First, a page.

There are several processes currently used to recycle tungsten carbide and tungsten products. These processes include the zinc process, the coldstream process, an alkali-leach process, chlorination systems, electrolysis, and high-temperature smelting. With the exception of the zinc and coldstream processes, the other chemical methods involve numerous conversion, extraction and precipitation steps that increase the cycle time and cost. Many of these chemical methods involve the use of acids, bases, and various inorganic salts.
The zinc and cold stream processes do permit a direct conversion into usable powder, but material purity is a problem, and thus the application for this type of reclaimed material is extremely limited. Typically, the more common zinc process involves heating, sublimation, and crushing processes to recover WC-Co powder. A key difference is that the zinc process leaves the grain size intact, causing successive grain growth on each cycle.
The present invention is premised on the realization that tungsten and tungsten carbide materials can be reclaimed relatively inexpensively. According to the present invention, tungsten carbide scrap, tungsten and tungsten-containing materials scrap are oxidized to form tetragonal and octahedral tungsten trioxide which is insoluble in water at neutral pH. This is digested in an acidic solution to dissolve the cobalt, but not the tungsten. The pH of the combined solution/slurry is raised to between 6 and 10 to precipitate cobalt as cobalt hydroxide, cobalt oxychloride and traces of other cobalt compounds. The solids, i.e., tungsten and cobalt compounds, are separated from the slurry and redissolved in an aqueous solution having a pH>11. This can be spray dried to form a precursor composition for further carburization and the formation of tungsten carbide or tungsten carbide held in a cobalt matrix. If desired, the cobalt can be separated after precipitation by redissolving it once separated from chloride solutes. The objects and advantages of the present invention will be further appreciated in light of the following description.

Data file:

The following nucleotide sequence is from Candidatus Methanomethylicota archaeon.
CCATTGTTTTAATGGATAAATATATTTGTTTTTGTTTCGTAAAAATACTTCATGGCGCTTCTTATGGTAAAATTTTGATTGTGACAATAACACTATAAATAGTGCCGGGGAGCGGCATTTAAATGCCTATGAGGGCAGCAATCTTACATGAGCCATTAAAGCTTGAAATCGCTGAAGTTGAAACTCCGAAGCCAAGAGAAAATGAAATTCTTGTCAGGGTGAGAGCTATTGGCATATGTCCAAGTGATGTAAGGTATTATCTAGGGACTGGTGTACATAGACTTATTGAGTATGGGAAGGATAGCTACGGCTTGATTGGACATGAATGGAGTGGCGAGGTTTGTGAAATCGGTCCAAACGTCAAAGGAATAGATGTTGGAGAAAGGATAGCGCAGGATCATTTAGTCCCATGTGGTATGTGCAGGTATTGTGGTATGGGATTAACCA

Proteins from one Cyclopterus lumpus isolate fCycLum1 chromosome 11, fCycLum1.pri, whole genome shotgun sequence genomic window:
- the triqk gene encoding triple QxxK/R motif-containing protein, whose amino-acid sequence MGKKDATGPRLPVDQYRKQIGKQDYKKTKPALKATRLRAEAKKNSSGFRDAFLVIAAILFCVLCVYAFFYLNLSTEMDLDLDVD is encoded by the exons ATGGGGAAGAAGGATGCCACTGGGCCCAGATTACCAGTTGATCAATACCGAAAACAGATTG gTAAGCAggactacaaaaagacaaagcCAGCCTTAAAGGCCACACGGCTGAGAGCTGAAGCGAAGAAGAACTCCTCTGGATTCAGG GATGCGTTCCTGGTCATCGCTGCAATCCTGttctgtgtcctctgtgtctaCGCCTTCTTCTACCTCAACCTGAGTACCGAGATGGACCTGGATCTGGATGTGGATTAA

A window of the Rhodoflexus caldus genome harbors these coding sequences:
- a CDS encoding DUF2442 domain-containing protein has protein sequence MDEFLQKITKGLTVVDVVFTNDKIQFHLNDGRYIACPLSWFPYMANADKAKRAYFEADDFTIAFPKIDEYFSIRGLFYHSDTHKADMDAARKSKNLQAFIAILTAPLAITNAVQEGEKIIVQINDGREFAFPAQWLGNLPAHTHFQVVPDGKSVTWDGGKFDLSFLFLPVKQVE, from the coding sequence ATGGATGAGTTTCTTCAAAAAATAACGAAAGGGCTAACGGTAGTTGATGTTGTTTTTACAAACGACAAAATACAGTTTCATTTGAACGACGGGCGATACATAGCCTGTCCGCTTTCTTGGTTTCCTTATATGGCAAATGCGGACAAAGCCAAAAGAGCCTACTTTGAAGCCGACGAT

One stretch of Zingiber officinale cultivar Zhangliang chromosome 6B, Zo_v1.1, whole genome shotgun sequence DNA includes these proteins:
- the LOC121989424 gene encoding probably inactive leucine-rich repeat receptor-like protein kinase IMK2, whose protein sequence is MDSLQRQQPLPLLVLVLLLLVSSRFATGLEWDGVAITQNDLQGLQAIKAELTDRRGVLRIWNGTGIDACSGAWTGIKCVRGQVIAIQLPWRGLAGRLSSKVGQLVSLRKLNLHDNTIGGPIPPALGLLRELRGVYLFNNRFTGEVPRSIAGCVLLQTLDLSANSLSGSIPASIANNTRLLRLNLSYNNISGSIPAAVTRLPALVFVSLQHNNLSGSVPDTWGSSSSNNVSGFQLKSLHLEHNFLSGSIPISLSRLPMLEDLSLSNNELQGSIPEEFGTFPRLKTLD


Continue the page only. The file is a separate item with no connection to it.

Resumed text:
In the present invention, tungsten-containing materials are recycled to form a precursor composition suitable for formation of tungsten carbide and other composite materials. The tungsten material which can be used in the present invention includes elemental tungsten, tungsten carbide, tungsten oxides, tungsten-copper, tungsten-silver, tungsten nitride, tungsten boride, tungsten selenide, tungsten sulfide, tungsten silicide and tungsten carbide with a binder such as cobalt, nickel or iron.
This material will generally be waste material and is referred to in the industry as "hard scrap" or "soft scrap." Hard scrap would be previously sintered material, and soft scrap would be unsintered powder. With respect to hard scrap, this should be crushed to a small size suitable for loading into a rotary furnace. While it is preferred that the crushed size be down to a few millimeters to increase the reaction rate, fragments in the range of 1 to 6 inches can also be utilized.